Finding joy in Anilao
Overwhelming joy engulfs Victoria Liles as she finds herself amidst an entirely different realm each time she hits 40 to 60 feet deep underwater off the coast of Anilao, in Batangas’ Mabini town.
“When you see fish species you’ve never seen before. I can’t exactly describe the excitement and energy that come with it. It’s a great feeling,” Liles, a 29-year-old Marine biologist from Germany, said.
She and her husband Chris of Portland, Oregon own and manage the Granada Beach Resort in Boljoon, Cebu but were in town for the 4th Anilao Underwater Photography Shootout sponsored by the Department of Tourism (DoT) on Nov. 23-27 last year.
DoT Secretary Wanda Tulfo Teo directed Undersecretary Kat De Castro, head of DOT Public Affairs, Communication and Special Projects, to promote aggressively the Philippines’ scuba-diving destinations, as well as advocate environmental conservation.
De Castro said the Liles couple competed with 131 divers from 17 countries, as well as, local aficionados from all over the archipelago, in the five-day underwater photo contest.
“We want to offer our visitors a Philippine experience beyond the usual fare of sun-and-beach. There’s an entirely distinct world to be discovered in deep-sea diving which is very enlightening and challenging,” stressed De Castro, a certified diver herself.
At least 36 entries won awards in various categories, including DoT Photographer of the Year awards for Yoshio Osawa (compact class) and Dennis Corpuz (open class) for their originality and composition in showcasing the bursting underwater life.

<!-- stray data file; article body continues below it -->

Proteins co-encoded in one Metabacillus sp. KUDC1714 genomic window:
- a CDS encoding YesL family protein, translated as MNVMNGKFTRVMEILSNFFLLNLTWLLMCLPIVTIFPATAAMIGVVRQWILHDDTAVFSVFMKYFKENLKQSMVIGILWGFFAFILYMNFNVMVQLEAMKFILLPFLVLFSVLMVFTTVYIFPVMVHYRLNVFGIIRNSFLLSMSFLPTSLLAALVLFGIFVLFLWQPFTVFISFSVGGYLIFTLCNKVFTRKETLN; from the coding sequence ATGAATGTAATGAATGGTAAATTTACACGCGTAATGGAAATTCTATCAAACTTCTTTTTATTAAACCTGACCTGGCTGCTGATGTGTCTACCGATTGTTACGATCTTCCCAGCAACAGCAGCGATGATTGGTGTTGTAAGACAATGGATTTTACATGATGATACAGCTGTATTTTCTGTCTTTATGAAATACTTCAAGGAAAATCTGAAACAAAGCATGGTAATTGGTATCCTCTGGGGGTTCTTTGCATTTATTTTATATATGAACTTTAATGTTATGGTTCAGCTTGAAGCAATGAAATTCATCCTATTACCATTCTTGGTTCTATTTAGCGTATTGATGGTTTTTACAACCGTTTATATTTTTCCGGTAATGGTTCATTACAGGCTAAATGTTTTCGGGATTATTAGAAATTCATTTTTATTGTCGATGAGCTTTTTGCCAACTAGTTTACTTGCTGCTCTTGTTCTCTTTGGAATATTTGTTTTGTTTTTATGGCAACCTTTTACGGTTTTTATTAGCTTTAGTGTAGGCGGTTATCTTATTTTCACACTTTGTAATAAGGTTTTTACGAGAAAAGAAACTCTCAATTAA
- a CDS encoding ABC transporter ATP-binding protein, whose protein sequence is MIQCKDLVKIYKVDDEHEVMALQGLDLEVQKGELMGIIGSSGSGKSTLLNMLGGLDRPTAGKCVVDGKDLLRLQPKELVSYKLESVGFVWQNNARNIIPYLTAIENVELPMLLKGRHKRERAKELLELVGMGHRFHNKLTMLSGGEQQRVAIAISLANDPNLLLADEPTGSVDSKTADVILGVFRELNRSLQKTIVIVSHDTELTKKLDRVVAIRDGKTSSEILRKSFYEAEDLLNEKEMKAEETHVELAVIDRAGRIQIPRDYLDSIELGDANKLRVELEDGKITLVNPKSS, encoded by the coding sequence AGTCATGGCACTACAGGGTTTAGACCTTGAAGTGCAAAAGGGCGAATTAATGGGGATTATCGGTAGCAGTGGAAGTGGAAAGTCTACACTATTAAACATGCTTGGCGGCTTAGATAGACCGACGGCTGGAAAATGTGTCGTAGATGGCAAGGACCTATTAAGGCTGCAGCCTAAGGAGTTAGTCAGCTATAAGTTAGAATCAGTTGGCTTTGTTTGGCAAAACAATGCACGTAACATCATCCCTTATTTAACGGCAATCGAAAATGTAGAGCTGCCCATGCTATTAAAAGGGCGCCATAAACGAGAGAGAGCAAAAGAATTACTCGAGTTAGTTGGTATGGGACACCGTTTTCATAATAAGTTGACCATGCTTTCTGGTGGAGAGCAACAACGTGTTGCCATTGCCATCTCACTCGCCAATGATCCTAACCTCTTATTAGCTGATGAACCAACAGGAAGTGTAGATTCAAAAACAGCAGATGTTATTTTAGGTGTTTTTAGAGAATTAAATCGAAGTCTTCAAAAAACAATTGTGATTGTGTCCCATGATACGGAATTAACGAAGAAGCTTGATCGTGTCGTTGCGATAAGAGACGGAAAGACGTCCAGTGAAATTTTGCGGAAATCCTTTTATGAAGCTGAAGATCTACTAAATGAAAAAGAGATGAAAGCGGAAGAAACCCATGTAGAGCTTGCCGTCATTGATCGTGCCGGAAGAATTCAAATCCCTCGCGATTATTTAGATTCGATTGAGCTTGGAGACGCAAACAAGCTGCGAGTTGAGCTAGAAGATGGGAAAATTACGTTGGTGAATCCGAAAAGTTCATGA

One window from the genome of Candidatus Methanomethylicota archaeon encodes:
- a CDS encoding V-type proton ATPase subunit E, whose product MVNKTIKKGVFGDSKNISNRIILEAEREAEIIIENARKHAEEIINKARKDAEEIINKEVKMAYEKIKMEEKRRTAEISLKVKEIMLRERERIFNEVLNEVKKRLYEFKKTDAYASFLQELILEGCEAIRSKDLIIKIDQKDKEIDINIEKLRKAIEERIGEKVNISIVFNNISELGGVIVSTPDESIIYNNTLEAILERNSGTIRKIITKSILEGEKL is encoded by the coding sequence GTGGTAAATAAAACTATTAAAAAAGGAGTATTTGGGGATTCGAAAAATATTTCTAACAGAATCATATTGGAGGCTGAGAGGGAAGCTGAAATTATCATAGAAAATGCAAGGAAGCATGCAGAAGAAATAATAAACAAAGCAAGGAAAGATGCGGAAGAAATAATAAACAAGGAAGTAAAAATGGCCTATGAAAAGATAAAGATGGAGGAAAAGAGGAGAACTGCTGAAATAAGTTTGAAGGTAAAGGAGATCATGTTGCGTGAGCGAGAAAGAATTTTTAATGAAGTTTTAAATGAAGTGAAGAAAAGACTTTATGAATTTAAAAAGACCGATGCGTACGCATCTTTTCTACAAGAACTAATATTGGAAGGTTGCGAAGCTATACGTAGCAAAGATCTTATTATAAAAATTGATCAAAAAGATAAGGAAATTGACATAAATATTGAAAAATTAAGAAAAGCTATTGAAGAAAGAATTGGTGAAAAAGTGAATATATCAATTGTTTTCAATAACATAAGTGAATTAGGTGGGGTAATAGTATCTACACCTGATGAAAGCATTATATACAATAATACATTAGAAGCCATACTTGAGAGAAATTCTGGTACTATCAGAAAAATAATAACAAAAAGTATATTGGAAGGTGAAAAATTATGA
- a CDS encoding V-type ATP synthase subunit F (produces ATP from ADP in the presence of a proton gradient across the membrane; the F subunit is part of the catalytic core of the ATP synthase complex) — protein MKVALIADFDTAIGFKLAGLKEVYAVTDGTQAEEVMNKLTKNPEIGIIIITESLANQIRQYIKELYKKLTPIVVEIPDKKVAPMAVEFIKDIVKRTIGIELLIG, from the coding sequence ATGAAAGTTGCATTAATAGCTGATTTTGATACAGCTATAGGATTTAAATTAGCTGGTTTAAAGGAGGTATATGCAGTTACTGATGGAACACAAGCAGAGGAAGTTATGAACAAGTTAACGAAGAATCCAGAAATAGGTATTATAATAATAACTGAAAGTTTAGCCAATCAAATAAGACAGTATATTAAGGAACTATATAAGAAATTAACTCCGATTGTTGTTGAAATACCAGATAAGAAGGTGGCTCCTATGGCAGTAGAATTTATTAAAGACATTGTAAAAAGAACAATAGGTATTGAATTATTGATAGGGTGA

Filipino actor Richard Gutierrez, who for 10 years has made diving his escape to find peace and quiet, topped 100 competitors in the marine behavior (open class) category and also placed third in the fish portrait category.
“It’s really great meeting divers from all over the world and Filipino divers from the Visayas and Mindanao. I love exploring nature and seeing the beauty of the marine life here in Anilao, just two hours away from Manila. I can’t wait till my children go diving with me,” said Gutierrez.
“It’s really surreal. I’ve had 6,000 dives in many areas around the world and I’m still finding animals I’ve never seen before. We couldn’t be more thrilled,” said veteran scuba-diver Chris Liles.
He noted the proximity of Mabini town to Isla Verde Passage, known as the Ground Zero for the diversity of marine subjects.
“The diversity of the animals found underwater at Verde Island is absolutely fantastic,” Chris said of the area declared in 1999 as marine reserve by the Philippine Tourism Authority (now Tourism Infrastructure and Enterprise Zone Authority).
In 2006, an international team of marine conservationists declared the Philippines the Center of Marine Biodiversity in the world, and the Verde Island Passage as the “Center of the Center of Marine Shorefish Biodiversity.”
“I was quite surprised to see the differences with Cebu, which is a very pretty island but it’s not as jungle-themed as it is out here. Though we have some great diving sites in southern Cebu, we don’t have the critters that you find in Anilao,” Chris went on to say.
Saori Arita, magazine editor for the Marine Art Center of Tokyo, Japan, said her first diving experience in Anilao has been fulfilling.
“You feel liberated. You feel peace and calm when all you hear is your breathing and the bubbles, and when the water is warm,” said the youthful diving journalist.
Odd Kristensen, who represented the Underwater Macro Photographers Group, agreed that the Anilao diving sites are truly special.
The Australian retiree expressed optimism that more divers would come to find themselves enthralled by the Philippine deep, although there should be tight measures for conservation to protect this country’s underwater treasures.